Where the characters of Bad Lieutenant medicated themselves through their days with drink and drugs because they wished to do so, Bad Lieutenant: Port of Call – New Orleans changes tactics somewhat. Rather than devolving into drugs because the choice is there for them, the terror underlining this Werner Herzog piece is the lack of choice Terrence McDonagh (Nicolas Cage) has with his addictions. He is the honourable veteran of the streets, one who has been commended for his creativity and command of the police force. It is this praise that brings him injuries, risks and close encounters with the scythe. Herzog presents that frequently throughout this entertaining take on the Abel Ferrara original.
A harsh and cool bit of detective work that pairs Cage and Val Kilmer brings about a supremely engaging opening. They are sadistic creatures that would rather let a man drown than get their suits wet. Corruption reigns supreme, but there is still integrity to their work that sees them extend the long arm of the law. They are to do the right thing whether they wish to or not. His act of humanity leaves him brittle, broken and addicted to painkillers. Cage presents that with defined respect. It is his best performance in recent memory, pushing the limit of his abilities, but never taking them through those defined “Cageisms” that would feature in up-to-date features like Willy’s Wonderland or Mandy. Here, he still has some dependability as an artist, rather than as a caricature, and he makes the most of the faith Herzog has in him.
That faith is rewarded well. Not only is Bad Lieutenant: Port of Call – New Orleans a stronger feature than the Ferrara outing, but it is richer in detail and darker in subtext. How it is possible to craft a darker film than what Ferrara is capable of is truly disturbing, but it is a credit to the work of Herzog that he makes such a leap here. Much of it comes down to the control Cage has over the set pieces that define his character. His outrage at a pharmacist on the phone presents him the ability to utilise the rage he became known for but also reigns it in as a justification for his character. His addiction is in full control of his job and his life, he flies off the handle in the hopes of receiving his pills. Herzog knows how to push the buttons of his leading man, so well in fact, that he drags an incredible experience out of not just Cage, but Kilmer and Eva Mendes also.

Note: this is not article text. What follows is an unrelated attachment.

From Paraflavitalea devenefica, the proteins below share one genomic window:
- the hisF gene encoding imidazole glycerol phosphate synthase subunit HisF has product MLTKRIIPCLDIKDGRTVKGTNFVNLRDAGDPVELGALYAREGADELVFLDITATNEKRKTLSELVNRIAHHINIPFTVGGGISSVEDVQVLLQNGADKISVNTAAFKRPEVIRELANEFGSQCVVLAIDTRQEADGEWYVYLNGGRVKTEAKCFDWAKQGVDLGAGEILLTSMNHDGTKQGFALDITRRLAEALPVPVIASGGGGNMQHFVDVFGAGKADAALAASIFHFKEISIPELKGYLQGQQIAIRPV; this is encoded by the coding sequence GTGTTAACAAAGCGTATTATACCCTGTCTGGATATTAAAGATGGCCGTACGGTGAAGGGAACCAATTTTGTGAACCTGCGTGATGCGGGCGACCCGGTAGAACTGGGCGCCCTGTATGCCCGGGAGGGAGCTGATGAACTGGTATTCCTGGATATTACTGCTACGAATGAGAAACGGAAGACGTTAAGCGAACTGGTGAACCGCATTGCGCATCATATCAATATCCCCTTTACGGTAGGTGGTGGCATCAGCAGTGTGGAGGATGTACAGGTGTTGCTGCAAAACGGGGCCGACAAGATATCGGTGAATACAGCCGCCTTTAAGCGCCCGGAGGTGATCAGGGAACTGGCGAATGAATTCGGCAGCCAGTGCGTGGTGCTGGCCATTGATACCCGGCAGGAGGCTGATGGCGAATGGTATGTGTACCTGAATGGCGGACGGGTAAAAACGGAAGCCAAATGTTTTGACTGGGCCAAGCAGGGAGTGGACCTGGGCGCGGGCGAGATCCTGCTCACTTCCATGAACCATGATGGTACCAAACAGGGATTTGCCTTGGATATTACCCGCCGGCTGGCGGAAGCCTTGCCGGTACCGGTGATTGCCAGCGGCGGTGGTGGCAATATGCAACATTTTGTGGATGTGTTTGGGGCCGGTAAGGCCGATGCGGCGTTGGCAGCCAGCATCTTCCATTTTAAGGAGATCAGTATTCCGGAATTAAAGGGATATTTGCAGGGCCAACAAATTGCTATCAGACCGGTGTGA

Herzog has a flexibility to his craft that offers so many different styles and variations of what he wishes to say and when. With his ability and desire to create these varied stories, there is the understanding that not all of them will work. Every director has a dud, but for Herzog, this is perhaps the finest work of his career. Bad Lieutenant: Port of Call – New Orleans digs deep into the disruptive destruction of an addict, whose rage holds such control over him. That Cage rage is controlled. It gives him the ability and desire to tell the story of an addict cop with no control for what he does, where he goes, or why he creates problems for himself. That is the beauty of this bad lieutenant, though.